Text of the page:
The military built of founding general headquarters of the Philippine Commonwealth Army was active in January 3, 1942 to June 30, 1946 and the 4th Constabulary Regiment of the Philippine Constabulary was active again on October 28, 1944 to June 30, 1946 and stationed in Cavite during the military conflicts and engagements against the Japanese Occupation.
From May 7, 1942 to August 15, 1945, Filipino soldiers of the 4th, 42nd, 43rd, 45th and 46th Infantry Division of the Philippine Commonwealth Army repeatedly entered the provinces in Cavite with the recognized guerrillas of the Cavite Guerrilla Forces and the Filipino-American Cavite Guerrilla Forces (FACGF) under Colonel Mariano Castañeda of the Philippine Constabulary to attack the occupying Japanese troops as the Filipinos attempted to recapture Cavite. After the initial conflict insurgencies persisted in Cavite in 1944 supported by local Filipino troops of the Philippine Commonwealth Army units and Caviteňo resistance. Before the liberation in Cavite in 1945 by joint U.S. and Filipino soldiers and aiding the Caviteño resistance groups was liberated the clearing province and defeats Japanese.
In January 1, to August 15, 1945, combined Filipino and American troops along with the Caviteño guerrilla fighters liberated in Cavite from the Japanese forces begins the Battle for the Liberation of Cavite at the end of World War II.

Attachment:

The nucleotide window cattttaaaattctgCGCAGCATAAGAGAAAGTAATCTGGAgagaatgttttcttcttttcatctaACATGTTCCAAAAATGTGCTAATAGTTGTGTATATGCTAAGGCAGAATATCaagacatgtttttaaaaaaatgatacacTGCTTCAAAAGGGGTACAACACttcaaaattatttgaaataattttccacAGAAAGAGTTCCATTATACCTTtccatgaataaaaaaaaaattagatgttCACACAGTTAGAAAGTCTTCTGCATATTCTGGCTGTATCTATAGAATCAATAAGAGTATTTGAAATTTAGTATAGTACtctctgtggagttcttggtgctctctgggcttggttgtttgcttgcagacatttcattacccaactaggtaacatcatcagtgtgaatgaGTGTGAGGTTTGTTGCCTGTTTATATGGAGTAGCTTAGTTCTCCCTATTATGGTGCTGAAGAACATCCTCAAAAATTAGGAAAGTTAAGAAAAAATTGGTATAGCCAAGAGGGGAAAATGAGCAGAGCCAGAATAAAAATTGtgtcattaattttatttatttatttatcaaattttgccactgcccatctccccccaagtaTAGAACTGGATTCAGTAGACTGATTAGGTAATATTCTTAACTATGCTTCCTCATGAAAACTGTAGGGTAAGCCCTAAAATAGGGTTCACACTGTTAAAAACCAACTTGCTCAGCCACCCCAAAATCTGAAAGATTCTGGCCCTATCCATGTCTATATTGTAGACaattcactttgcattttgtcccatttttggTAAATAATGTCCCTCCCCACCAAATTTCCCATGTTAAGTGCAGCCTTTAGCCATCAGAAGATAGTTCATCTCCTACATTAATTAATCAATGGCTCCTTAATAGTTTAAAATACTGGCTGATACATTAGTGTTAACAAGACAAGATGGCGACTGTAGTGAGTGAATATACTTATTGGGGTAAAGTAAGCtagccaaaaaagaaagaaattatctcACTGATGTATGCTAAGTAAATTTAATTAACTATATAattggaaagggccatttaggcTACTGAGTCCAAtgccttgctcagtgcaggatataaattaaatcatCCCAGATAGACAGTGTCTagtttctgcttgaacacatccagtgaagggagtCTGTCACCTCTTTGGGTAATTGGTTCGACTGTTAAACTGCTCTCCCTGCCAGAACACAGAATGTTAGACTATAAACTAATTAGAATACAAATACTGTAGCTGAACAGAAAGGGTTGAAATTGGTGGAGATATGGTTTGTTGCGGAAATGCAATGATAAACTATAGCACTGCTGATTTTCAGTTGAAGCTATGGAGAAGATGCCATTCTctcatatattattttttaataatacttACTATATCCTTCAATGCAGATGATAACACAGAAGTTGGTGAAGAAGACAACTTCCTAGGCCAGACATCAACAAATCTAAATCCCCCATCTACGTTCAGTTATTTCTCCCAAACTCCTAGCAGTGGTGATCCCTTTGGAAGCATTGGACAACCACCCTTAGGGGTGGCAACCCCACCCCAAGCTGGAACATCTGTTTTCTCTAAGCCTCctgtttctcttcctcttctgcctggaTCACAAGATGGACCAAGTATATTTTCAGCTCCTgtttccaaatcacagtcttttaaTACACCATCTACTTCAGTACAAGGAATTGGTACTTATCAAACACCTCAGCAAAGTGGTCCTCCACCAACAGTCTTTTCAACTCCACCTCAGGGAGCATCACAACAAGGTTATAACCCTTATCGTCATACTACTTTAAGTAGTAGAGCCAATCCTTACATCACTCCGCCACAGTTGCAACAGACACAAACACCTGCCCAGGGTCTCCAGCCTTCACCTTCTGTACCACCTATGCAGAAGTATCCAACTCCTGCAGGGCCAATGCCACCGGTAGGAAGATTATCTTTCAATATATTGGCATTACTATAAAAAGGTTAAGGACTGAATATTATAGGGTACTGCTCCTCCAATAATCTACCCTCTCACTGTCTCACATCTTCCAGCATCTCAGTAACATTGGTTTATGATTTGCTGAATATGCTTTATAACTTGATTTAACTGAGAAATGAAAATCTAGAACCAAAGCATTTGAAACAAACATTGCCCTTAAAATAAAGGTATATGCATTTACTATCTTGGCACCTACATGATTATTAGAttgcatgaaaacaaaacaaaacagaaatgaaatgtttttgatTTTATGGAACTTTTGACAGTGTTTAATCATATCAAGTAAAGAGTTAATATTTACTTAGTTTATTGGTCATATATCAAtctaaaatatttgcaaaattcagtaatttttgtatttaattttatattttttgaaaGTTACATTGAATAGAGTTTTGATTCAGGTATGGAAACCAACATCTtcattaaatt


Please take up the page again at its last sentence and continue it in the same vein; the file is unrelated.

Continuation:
Cavite had a total population of 3,678,301 in the 2015 census, making it the most populous (if independent cities are excluded from Cebu), and the second most densely populated province in the country. The tremendous increase can be observed in the year 1990 when industrialization was introduced in the province. Investors established their businesses in different industrial estates that magnetized people to migrate to Cavite due to job opportunities the province offers. Another factor attributed to the increase of population is the mushrooming of housing subdivisions. Since Cavite is proximate to Metro Manila, people working in the metropolitan area choose to live in the province together with their families. Natural increase also contributes to the increase in population. The population density of the province based on the 2015 census was 2,300 inhabitants per square kilometre or 6,000 inhabitants per square mile.
Among the cities and municipalities in Cavite, the city of Dasmariñas has the biggest population with 659,019 people while the municipality of Gen. Emilio Aguinaldo has registered the smallest population with 22,220 people.
Cavite is classified as predominantly urban having 90.69 percent of the population concentrated in the urban areas, while 9.21 percent of the population reside in the rural areas.